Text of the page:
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To Fix Struggling Holland Mall, Developers Flip it Inside Out

Robbie Feinberg

Holland’s Westshore shopping mall has had a rough past decade or so: foreclosures, mismanagement, fleeing tenants. To top it off, consumers appear to be moving away from big, enclosed malls like Westshore. Now, one developer is trying to transform the property by flipping it inside out.

But before going to Holland, let’s head back to the 1960s. This was the dawn of the American enclosed shopping mall, conceived as a kind of “downtown” for the suburbs. With every kind of entertainment you could want: food, movies, and a whole lot of shopping.  

"One number I found was that in 1960, the average American spent twenty minutes there," says Scott Campbell, a professor of urban planning at the University of Michigan. "But by 1990, you spent three hours."

Campbell says that peak was short-lived. Attitudes changed. Some bigger, regional malls survived. But by the 2000s, in smaller cities like Holland, people didn’t want malls. They wanted to park, go straight into the store, and get out, fast. Not trudge through crowds and food courts.  

"And when there’s a decline in an older mall, it shows," Campbell says. "And once shops start to close, there’s this vicious cycle of vacancy. It’s tough to reverse that decline. They shut off a wing, but there’s something almost sad or pathetic about it."

Despite the Westshore Mall’s prime location along U.S. 31 in Holland, it’s been hit hard as customers have left. Three big, anchor stores remain open – J.C. Penney, Dunham Sports and Younkers, plus a few smaller ones, like Buckle and GNC. But most of the shops in between are locked up and dark.

"I like to think I’m an optimistic person, but I am human," says Westshore general manager Jean Ramirez. "I had my days thinking, 'what in the world is going to happen?' There’s no doubt about it."

Ramirez has worked at Westshore since 2004, when shoppers were still busting through the doors. Soon after she arrived, though, things went downhill on the ownership side. The mall went into foreclosure, got a new owner, then went into foreclosure again.

Two new nearby malls popped up. Then, worst of all, the economy tanked in 2008, which hit malls in smaller cities like Holland hardest.

"If I am a national store and I am having a problem, I’m going close my smaller stores," Ramirez explains. "And we were hit every time."

Not surprisingly, tenants fled and Westshore never really recovered. More than half of the store was vacant by last year. Yet Ramirez has always remained upbeat about this place, even in the worst of it.

"So I’ve seen it all! That’s for sure, I’ve seen it all," she says.

She laughs. "And only good times ahead now, that’s the rule!"

Her latest optimism comes from the new ownership team: Versa Development. Versa purchased the mall out of foreclosure in late 2012, and unlike the past few owners, they’re from Michigan.

"It was kind of like walking into your grandma’s house, you know? It’s really nicely kept, but everything’s just old," says Gregory Erne,one of Versa’s partners.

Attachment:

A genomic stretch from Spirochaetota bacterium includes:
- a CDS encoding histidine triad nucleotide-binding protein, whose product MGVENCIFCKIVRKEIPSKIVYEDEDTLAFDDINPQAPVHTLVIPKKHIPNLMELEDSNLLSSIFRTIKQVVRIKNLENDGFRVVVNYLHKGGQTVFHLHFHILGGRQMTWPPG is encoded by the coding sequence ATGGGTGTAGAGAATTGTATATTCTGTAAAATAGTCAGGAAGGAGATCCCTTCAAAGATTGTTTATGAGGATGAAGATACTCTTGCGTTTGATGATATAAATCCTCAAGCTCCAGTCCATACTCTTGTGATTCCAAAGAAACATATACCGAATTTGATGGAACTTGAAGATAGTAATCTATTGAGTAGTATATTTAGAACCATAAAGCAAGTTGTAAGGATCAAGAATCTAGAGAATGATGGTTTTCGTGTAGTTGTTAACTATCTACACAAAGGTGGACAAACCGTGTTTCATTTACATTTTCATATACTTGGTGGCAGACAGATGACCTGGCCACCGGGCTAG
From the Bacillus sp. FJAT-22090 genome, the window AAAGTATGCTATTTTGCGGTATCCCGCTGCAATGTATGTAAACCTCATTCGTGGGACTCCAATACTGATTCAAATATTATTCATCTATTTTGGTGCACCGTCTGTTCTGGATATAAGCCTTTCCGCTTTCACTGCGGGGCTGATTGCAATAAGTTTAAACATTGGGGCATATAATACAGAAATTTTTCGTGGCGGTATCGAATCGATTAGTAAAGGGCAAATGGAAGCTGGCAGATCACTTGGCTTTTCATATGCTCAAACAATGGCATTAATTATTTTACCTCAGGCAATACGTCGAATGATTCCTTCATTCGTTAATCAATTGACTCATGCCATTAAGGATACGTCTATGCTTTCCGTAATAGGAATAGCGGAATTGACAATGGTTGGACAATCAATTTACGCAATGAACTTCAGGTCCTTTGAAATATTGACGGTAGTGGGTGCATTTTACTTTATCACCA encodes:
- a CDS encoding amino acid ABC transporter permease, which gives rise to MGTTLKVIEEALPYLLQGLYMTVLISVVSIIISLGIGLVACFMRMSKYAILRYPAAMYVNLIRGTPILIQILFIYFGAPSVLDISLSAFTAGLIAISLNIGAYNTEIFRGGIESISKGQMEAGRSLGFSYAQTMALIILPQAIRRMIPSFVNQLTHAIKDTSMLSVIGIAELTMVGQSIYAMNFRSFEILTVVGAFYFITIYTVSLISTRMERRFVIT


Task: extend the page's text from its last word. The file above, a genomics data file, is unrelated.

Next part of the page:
He says while Westshore was in trouble when he looked at it, he has a plan.

"What I like to say is it had good bones," Erne says. "It had the ability to be maintained into something better, with a lot of work but not a lot of physical changes."

Versa’s nearly $25 million strategy is to turn Westshore inside out. Starting this summer, Versa will knock down about half of the mall and open up the rest, giving each business an actual storefront and view from the outside. About a quarter of the square footage will disappear, but in its place will be a new, open development called the “Shops at Westshore.”

Erne says he chose the plan because while stores told him the location was great, the enclosed mall format wasn’t. They didn’t want to be stuck inside.

"They want people to be able to see their sign or their storefront from the road or as they’re walking from the parking lot," Erne says. "In that area of Holland, that’s what we see a lot of. So we had a number of tenants who said, we just don’t fit in a mall."

Some stores are still a bit hesitant to join the new development, but Erne says he's encouraged because the plan has already worked nearby. Kalamazoo went through a similar process almost fifteen years ago with its malls. The West Main Mall and Maple Hill along West Main Street were enclosed – now, they’re big strip malls with stores from Target to Chipotle. And the Centerpointe Mall in Grand Rapids is already close to completely filled after going through a similar process a few years ago. 

"When I watched what they did and how they did it, I was able to say ok, I could see that happening at Westshore and I could see that not happening at Westshore," Erne says. "So actually, I like to say they built a full-scale model for me to learn from."

Grand Rapids is a different, larger market than Holland. And the shops will still contend with the nearby Lakes Mall and Rivertown Mall that already snatched up a lot of Westshore’s past tenants. But Erne says he’s already seeing changes: already, 65 percent of the new space is either leased or in negotiation to stores. The project will still need a lot of things to go right, but for the first time in a long while, things are looking up.

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